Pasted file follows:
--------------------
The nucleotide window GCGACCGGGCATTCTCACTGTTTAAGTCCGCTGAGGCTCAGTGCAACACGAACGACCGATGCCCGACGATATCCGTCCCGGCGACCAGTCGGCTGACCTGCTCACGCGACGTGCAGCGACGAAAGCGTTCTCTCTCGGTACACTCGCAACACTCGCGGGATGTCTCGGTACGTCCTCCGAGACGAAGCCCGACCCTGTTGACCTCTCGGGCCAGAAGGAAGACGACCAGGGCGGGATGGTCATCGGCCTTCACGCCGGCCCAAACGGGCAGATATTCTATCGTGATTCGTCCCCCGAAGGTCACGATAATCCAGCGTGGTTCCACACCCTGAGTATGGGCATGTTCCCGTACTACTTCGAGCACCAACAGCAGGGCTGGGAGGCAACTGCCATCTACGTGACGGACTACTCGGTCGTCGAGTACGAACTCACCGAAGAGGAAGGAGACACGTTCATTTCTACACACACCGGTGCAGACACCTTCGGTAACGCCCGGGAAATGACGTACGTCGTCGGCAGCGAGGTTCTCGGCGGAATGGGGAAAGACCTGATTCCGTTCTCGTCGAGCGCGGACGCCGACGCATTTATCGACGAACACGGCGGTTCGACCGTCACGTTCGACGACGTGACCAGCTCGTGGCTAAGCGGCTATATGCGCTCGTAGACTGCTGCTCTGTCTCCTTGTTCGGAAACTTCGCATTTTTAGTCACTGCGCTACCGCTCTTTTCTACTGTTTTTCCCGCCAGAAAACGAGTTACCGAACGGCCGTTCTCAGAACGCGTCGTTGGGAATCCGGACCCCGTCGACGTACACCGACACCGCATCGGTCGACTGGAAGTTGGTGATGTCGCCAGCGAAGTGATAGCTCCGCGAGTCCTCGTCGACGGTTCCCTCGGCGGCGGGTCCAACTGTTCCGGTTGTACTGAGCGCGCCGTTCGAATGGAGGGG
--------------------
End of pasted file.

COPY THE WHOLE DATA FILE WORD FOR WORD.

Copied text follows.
The nucleotide window GCGACCGGGCATTCTCACTGTTTAAGTCCGCTGAGGCTCAGTGCAACACGAACGACCGATGCCCGACGATATCCGTCCCGGCGACCAGTCGGCTGACCTGCTCACGCGACGTGCAGCGACGAAAGCGTTCTCTCTCGGTACACTCGCAACACTCGCGGGATGTCTCGGTACGTCCTCCGAGACGAAGCCCGACCCTGTTGACCTCTCGGGCCAGAAGGAAGACGACCAGGGCGGGATGGTCATCGGCCTTCACGCCGGCCCAAACGGGCAGATATTCTATCGTGATTCGTCCCCCGAAGGTCACGATAATCCAGCGTGGTTCCACACCCTGAGTATGGGCATGTTCCCGTACTACTTCGAGCACCAACAGCAGGGCTGGGAGGCAACTGCCATCTACGTGACGGACTACTCGGTCGTCGAGTACGAACTCACCGAAGAGGAAGGAGACACGTTCATTTCTACACACACCGGTGCAGACACCTTCGGTAACGCCCGGGAAATGACGTACGTCGTCGGCAGCGAGGTTCTCGGCGGAATGGGGAAAGACCTGATTCCGTTCTCGTCGAGCGCGGACGCCGACGCATTTATCGACGAACACGGCGGTTCGACCGTCACGTTCGACGACGTGACCAGCTCGTGGCTAAGCGGCTATATGCGCTCGTAGACTGCTGCTCTGTCTCCTTGTTCGGAAACTTCGCATTTTTAGTCACTGCGCTACCGCTCTTTTCTACTGTTTTTCCCGCCAGAAAACGAGTTACCGAACGGCCGTTCTCAGAACGCGTCGTTGGGAATCCGGACCCCGTCGACGTACACCGACACCGCATCGGTCGACTGGAAGTTGGTGATGTCGCCAGCGAAGTGATAGCTCCGCGAGTCCTCGTCGACGGTTCCCTCGGCGGCGGGTCCAACTGTTCCGGTTGTACTGAGCGCGCCGTTCGAATGGAGGGG